8

This question already has an answer here:

When posting a question in R, I see basically 3 approaches to represent a data frame:

#1

df <- data.frame("a" = 1:5, "b" = 6:10, "c" = 11:15)

#2

a  b  c
1  6 11
2  7 12
3  8 13
4  9 14
5 10 15

#3

(The output for dput)

structure(list(a = 1:5, b = 6:10, c = 11:15), .Names = c("a", 
"b", "c"), row.names = c(NA, -5L), class = "data.frame")

In my opinion, #2 is the best for visualization and allows quick answers for simple questions. On the other hand, it is the worst if working with the data is needed.

What are the pros and cons for each approach? Is any of them considered better than the others?

marked as duplicate by ThisSuitIsBlackNot, Veve, Michael Gaskill, Toto, Jan Doggen Jan 26 '17 at 16:29

This question has been asked before and already has an answer. If those answers do not fully address your question, please ask a new question.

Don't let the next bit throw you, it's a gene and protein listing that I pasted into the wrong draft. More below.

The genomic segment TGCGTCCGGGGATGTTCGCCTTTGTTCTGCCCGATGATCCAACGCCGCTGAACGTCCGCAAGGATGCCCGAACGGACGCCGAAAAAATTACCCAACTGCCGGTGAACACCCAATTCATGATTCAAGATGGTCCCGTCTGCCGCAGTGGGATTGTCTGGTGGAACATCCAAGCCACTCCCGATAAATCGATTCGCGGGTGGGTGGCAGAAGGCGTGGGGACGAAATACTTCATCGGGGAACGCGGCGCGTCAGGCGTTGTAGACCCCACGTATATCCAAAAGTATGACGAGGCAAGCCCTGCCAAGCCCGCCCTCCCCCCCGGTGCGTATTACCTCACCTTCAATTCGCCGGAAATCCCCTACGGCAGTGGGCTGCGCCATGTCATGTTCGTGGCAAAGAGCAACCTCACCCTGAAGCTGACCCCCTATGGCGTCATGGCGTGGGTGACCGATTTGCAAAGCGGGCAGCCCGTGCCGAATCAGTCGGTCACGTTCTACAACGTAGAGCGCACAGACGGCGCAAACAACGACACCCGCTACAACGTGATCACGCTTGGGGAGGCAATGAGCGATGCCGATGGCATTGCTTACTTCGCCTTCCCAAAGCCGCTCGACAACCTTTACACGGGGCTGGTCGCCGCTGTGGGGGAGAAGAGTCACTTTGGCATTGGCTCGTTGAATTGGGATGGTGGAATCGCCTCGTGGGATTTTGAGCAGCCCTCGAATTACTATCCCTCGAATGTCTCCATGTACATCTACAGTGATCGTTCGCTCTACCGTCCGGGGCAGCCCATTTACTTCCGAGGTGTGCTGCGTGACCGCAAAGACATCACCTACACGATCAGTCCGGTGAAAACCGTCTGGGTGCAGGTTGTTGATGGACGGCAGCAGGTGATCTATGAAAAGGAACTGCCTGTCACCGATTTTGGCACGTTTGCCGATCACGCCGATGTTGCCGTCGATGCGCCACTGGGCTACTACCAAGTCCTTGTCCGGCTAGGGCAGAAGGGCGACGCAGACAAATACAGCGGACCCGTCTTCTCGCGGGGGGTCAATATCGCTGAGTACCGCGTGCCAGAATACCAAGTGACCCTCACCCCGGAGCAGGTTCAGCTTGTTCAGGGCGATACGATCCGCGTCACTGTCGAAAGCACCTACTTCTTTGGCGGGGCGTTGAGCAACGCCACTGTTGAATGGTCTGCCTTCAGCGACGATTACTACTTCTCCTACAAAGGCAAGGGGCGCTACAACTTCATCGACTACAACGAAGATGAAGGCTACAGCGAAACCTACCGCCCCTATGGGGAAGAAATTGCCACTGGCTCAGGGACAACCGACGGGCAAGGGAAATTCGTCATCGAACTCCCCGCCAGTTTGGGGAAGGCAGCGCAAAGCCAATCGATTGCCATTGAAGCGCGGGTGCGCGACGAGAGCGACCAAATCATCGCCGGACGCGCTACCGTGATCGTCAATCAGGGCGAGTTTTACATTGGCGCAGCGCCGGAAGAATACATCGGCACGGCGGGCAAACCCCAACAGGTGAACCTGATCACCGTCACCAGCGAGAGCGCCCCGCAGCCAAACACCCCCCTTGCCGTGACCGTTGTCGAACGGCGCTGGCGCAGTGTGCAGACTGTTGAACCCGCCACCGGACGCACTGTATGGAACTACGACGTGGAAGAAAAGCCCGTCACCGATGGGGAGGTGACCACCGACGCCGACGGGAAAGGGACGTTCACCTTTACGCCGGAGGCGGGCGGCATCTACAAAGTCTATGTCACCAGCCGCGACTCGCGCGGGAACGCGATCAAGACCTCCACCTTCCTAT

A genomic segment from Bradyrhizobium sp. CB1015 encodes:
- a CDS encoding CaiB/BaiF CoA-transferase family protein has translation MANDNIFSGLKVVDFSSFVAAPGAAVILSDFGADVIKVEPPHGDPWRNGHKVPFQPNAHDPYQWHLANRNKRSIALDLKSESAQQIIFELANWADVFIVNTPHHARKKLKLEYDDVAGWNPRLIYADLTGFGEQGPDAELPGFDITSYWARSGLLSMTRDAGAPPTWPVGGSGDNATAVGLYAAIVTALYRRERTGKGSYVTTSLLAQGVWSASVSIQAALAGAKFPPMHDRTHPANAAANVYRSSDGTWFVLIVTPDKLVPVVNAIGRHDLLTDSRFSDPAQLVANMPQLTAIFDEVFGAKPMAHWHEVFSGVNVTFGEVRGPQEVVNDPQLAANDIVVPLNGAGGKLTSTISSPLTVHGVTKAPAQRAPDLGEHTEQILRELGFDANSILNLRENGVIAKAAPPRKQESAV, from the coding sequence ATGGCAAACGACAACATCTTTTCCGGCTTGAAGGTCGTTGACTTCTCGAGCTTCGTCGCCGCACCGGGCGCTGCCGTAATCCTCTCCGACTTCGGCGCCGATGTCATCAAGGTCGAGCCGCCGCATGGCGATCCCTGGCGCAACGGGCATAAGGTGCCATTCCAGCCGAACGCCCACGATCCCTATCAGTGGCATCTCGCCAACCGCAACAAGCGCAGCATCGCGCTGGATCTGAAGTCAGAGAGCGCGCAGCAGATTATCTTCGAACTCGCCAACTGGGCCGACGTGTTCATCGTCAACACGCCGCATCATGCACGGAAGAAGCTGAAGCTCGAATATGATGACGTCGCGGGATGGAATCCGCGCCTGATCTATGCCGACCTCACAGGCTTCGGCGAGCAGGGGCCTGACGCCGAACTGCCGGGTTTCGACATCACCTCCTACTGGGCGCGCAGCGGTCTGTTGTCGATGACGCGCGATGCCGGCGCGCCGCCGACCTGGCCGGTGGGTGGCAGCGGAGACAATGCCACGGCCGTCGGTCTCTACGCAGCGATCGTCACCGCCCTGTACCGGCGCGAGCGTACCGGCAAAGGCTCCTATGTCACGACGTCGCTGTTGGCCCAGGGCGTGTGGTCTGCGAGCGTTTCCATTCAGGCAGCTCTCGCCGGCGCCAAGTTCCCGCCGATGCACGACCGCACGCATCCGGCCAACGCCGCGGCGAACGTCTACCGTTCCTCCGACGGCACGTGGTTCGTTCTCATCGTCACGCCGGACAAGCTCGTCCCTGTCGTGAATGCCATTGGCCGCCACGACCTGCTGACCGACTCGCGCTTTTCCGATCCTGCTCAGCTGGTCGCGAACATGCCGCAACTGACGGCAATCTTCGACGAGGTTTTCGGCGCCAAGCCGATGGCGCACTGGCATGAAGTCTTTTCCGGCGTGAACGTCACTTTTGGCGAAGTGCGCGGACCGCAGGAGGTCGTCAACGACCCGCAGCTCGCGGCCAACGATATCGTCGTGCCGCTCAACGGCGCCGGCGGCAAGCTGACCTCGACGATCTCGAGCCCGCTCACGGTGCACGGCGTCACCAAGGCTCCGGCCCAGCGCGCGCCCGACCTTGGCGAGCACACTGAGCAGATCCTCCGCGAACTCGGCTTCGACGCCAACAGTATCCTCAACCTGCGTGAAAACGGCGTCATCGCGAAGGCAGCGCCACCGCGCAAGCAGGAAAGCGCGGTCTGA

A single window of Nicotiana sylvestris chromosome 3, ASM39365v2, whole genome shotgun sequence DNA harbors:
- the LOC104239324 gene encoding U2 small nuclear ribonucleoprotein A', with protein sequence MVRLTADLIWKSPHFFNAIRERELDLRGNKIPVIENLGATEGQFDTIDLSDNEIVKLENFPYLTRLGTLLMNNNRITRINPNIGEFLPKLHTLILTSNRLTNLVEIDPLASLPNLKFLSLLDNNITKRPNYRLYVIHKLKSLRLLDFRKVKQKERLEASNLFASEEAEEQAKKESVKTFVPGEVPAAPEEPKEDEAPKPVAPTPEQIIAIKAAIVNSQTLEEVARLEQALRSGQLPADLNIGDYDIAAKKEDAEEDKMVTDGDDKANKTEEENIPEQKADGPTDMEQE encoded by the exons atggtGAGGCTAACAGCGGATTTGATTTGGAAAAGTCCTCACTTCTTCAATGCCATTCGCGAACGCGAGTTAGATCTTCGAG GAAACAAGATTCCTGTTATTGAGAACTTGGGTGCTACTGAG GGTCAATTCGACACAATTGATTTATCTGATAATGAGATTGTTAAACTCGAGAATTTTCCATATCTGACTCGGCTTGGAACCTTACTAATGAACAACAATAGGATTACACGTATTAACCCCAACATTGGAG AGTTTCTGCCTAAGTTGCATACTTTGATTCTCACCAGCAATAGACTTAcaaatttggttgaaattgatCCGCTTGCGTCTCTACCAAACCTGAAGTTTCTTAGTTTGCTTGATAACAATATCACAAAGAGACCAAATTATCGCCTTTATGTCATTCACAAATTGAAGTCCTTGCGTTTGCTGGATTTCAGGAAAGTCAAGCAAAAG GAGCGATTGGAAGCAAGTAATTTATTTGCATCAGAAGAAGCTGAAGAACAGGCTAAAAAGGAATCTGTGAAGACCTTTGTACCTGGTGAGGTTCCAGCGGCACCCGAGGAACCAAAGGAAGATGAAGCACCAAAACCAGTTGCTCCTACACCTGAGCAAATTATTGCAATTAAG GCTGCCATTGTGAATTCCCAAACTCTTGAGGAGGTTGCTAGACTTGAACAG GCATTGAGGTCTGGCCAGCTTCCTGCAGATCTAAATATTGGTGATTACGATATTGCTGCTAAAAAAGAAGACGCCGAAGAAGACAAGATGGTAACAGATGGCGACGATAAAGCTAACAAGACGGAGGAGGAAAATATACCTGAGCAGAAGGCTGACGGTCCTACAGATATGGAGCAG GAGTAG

7

You have two goals here:

  • illustrate the data so the problem can be understood more easily at a first glance

  • provide minimal reproducible data for your example and for testing

For such a simple dataset alternative #1 would be best. It is reproducible and anyone with experience in R can visualize the data easily.

Whenever such visualization is not so easy, you should also provide #2.

You should provide #3 for data that is not easy to recreate with short code or if you have imported data and are unable to recreate it without the original data source.

So, for the specific example: preferably #1, but #2 + #3 would also be okay.

7

When someone posts #2, I usually put it in R using:

read.table(text = 
"a  b  c
1  6 11
2  7 12
3  8 13
4  9 14
5 10 15", header=TRUE)

So, you can try posting it directly like this. It shows the structure as in #2 and allows for quick import into R.

  • There are even packages that facilitate this approach, but it is still a nuisance and you can't be sure that you end up with exactly the same object as OP. Printing does not preserve all properties of the data. – Roland Jan 26 '17 at 15:31
  • Nice answer! For simple datasets this is a great alternative. But as stated by @Roland in the above comment, it might not be appropriate for every case. – Paulo MiraMor Jan 26 '17 at 16:39

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